…but I digress.  With the state of the world, as I perceive it currently, I’ve been feeling a bit helpless lately.  There are so many people hurting and so many things wrong…and people seem to be flipping out over things that are, in my opinion, entirely pointless.  Athletes aren’t standing for the national anthem and suddenly people are having meltdowns?  Shouldn’t we be more worried about the war of words and egos between “Rocket Boy” and “Dotard” that could very quickly escalate into a very real war?  Or what about climate change?  Aren’t those things that should really matter?  I’m just one person who doesn’t matter much in the grand scheme of things, so what can I do about them anyway?

Put a little good out into the world to try to offset all of the bad that I keep seeing around me daily.  That’s all I can really do.  That’s all I can hope to do with my meager resources and influence.  Just a little good.

Logan works a secretive job, one that I can’t know the specifics.  The whole complex is guarded and I’ve only been on site once, for an approved family day where they opened up the grounds and a few buildings to show people that jobs exist.  To work where he works, you have to be a sole U.S. citizen (not a dual citizen and especially not illegal) and there was a very rigorous security clearance process that involved sending people out to interview almost every single person he knew at the time, myself included.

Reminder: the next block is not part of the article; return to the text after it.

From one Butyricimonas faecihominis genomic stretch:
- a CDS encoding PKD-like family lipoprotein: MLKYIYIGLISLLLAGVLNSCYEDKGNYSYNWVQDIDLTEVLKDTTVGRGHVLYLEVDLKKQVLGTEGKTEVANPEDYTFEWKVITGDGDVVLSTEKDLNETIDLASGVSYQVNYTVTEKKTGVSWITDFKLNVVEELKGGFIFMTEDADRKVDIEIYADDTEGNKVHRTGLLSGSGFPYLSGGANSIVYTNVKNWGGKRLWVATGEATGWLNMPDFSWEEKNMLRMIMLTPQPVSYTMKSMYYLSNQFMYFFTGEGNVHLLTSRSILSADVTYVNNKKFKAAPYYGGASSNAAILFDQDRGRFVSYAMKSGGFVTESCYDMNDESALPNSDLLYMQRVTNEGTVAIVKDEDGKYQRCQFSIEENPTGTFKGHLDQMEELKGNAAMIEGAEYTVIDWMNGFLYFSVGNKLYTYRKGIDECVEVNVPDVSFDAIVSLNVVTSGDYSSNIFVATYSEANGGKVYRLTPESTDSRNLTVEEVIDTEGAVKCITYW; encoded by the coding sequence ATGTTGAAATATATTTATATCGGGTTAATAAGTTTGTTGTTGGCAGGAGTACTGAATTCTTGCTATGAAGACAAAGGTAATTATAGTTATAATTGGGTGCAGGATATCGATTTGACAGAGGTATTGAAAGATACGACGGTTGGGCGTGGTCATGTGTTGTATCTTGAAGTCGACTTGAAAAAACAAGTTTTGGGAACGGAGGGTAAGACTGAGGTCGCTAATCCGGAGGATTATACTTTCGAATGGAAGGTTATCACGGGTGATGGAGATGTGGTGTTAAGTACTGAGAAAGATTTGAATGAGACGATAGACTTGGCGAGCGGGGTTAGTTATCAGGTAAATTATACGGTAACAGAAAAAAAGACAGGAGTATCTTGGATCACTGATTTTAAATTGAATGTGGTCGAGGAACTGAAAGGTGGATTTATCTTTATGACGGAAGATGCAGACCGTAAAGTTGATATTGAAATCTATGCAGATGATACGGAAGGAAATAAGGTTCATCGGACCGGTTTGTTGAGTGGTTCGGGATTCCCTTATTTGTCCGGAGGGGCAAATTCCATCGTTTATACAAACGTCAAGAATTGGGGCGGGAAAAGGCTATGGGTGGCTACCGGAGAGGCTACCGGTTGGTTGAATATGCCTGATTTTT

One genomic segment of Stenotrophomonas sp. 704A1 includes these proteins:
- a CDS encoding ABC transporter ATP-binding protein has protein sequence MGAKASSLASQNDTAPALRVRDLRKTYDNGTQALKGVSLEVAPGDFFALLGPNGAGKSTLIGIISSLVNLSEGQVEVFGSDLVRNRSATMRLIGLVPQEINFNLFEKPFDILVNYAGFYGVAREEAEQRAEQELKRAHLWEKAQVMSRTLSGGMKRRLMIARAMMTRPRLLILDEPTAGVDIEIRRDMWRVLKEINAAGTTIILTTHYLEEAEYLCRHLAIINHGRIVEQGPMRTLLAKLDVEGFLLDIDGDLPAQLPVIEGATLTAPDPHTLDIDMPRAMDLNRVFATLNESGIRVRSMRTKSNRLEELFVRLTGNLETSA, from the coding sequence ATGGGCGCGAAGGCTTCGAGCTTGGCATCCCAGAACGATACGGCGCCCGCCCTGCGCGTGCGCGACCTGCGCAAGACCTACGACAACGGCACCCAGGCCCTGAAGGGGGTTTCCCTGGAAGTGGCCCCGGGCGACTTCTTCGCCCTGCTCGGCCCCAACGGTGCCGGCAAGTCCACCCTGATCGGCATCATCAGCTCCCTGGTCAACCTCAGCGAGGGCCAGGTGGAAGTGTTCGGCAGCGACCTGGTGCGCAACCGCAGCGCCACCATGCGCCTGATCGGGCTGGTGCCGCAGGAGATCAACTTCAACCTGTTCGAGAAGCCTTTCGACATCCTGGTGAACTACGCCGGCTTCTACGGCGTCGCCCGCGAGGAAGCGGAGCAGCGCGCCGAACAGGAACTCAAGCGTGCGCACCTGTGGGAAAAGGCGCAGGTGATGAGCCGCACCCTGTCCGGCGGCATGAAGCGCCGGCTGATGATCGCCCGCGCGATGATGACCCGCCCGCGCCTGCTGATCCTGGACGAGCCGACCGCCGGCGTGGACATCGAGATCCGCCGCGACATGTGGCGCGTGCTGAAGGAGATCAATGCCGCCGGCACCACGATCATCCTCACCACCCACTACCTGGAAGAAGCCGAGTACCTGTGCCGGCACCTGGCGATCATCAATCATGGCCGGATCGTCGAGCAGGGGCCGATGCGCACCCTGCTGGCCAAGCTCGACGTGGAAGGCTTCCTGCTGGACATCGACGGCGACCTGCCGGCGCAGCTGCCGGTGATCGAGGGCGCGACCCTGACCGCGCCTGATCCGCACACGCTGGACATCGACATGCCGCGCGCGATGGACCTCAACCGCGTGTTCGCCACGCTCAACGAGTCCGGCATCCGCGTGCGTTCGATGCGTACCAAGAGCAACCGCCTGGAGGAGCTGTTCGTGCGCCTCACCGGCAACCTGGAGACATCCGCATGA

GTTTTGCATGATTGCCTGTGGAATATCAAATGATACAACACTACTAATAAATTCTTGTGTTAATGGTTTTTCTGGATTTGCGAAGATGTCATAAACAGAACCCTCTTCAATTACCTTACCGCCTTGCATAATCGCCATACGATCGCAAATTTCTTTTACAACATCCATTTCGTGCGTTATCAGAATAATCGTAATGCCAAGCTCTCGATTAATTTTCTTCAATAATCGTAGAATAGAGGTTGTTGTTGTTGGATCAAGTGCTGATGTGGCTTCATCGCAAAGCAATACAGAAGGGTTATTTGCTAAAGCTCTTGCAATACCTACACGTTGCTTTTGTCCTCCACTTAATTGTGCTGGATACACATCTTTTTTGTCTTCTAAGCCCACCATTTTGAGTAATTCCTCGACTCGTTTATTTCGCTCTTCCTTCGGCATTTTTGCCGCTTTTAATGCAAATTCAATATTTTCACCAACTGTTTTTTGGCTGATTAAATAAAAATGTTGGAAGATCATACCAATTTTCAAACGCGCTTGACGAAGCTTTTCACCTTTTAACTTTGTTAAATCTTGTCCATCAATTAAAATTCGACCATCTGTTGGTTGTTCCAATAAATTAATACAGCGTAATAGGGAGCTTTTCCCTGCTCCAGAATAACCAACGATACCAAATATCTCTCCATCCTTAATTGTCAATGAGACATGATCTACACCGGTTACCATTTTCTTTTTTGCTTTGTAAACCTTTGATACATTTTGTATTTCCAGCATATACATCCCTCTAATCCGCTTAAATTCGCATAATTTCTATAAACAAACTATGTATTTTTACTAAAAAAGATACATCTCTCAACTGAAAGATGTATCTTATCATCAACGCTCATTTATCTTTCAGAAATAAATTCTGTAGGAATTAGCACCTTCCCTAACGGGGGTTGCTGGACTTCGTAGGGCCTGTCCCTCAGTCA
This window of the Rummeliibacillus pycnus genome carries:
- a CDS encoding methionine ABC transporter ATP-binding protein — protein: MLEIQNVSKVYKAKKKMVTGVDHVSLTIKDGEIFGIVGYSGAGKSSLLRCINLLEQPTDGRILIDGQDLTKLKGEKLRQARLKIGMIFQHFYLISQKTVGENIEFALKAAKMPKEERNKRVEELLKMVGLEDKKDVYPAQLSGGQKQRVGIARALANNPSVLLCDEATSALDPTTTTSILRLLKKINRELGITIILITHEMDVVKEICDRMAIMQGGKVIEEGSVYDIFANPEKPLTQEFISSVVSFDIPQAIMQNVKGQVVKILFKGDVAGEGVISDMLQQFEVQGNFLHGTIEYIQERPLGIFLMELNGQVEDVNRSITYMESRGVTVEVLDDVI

Why did I even mention Logan’s job?  Because in the wake of the devastation from Hurricane Maria, I feel like citizens of our country are being ignored.  In his small, secluded group that work in a locked, guarded room together, he has two Puerto Rican coworkers.  Two guys in an already select group, that make up a huge organization, so you know the numbers grow exponentially as you spread outwards.

Both guys are floundering currently.  One has no clue if his girlfriend is okay.  The other hasn’t heard anything from his entire family.  Can you even begin to imagine not knowing how your loved ones are?  Most of us start to panic if somebody doesn’t answer the phone or return a text after a few minutes.  It has been almost a week since Hurricane Maria tore over one of OUR territories and left nothing but devastation and heartache in her wake.  Puerto Ricans are our fellow country men and women and we’re leaving them in the dark.  Were Irma and Harvey horrible events?  Sure, but fortunately they weren’t islands.  People still had ways to move about, to reach out and find resources, contact their families, find a safe and sanitary place to sleep.  The outcry for aid was strong and it was all I saw on my social media and news.  After Maria, all I’ve seen is outrage over football players.

…so I’m helpless to help and frustrated at being so useless.